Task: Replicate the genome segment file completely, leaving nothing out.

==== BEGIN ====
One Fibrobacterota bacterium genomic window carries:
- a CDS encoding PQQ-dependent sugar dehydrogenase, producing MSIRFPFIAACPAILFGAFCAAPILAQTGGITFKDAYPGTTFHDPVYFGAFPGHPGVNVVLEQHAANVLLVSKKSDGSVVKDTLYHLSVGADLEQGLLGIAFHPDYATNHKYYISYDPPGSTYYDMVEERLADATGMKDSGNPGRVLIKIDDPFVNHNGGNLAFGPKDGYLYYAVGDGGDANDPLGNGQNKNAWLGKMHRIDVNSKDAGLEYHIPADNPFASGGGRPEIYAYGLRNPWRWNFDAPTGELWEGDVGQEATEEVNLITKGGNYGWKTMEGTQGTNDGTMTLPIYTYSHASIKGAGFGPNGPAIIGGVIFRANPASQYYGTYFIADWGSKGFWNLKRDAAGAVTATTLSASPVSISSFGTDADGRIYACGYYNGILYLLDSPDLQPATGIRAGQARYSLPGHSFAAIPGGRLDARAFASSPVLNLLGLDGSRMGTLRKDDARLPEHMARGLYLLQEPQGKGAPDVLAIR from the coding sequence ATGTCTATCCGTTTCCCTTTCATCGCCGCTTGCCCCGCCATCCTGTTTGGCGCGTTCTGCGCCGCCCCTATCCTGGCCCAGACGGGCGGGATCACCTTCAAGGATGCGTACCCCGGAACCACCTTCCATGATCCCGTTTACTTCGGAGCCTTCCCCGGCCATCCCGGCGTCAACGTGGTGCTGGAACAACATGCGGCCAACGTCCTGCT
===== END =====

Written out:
One Fibrobacterota bacterium genomic window carries:
- a CDS encoding PQQ-dependent sugar dehydrogenase, producing MSIRFPFIAACPAILFGAFCAAPILAQTGGITFKDAYPGTTFHDPVYFGAFPGHPGVNVVLEQHAANVLLVSKKSDGSVVKDTLYHLSVGADLEQGLLGIAFHPDYATNHKYYISYDPPGSTYYDMVEERLADATGMKDSGNPGRVLIKIDDPFVNHNGGNLAFGPKDGYLYYAVGDGGDANDPLGNGQNKNAWLGKMHRIDVNSKDAGLEYHIPADNPFASGGGRPEIYAYGLRNPWRWNFDAPTGELWEGDVGQEATEEVNLITKGGNYGWKTMEGTQGTNDGTMTLPIYTYSHASIKGAGFGPNGPAIIGGVIFRANPASQYYGTYFIADWGSKGFWNLKRDAAGAVTATTLSASPVSISSFGTDADGRIYACGYYNGILYLLDSPDLQPATGIRAGQARYSLPGHSFAAIPGGRLDARAFASSPVLNLLGLDGSRMGTLRKDDARLPEHMARGLYLLQEPQGKGAPDVLAIR from the coding sequence ATGTCTATCCGTTTCCCTTTCATCGCCGCTTGCCCCGCCATCCTGTTTGGCGCGTTCTGCGCCGCCCCTATCCTGGCCCAGACGGGCGGGATCACCTTCAAGGATGCGTACCCCGGAACCACCTTCCATGATCCCGTTTACTTCGGAGCCTTCCCCGGCCATCCCGGCGTCAACGTGGTGCTGGAACAACATGCGGCCAACGTCCTGCT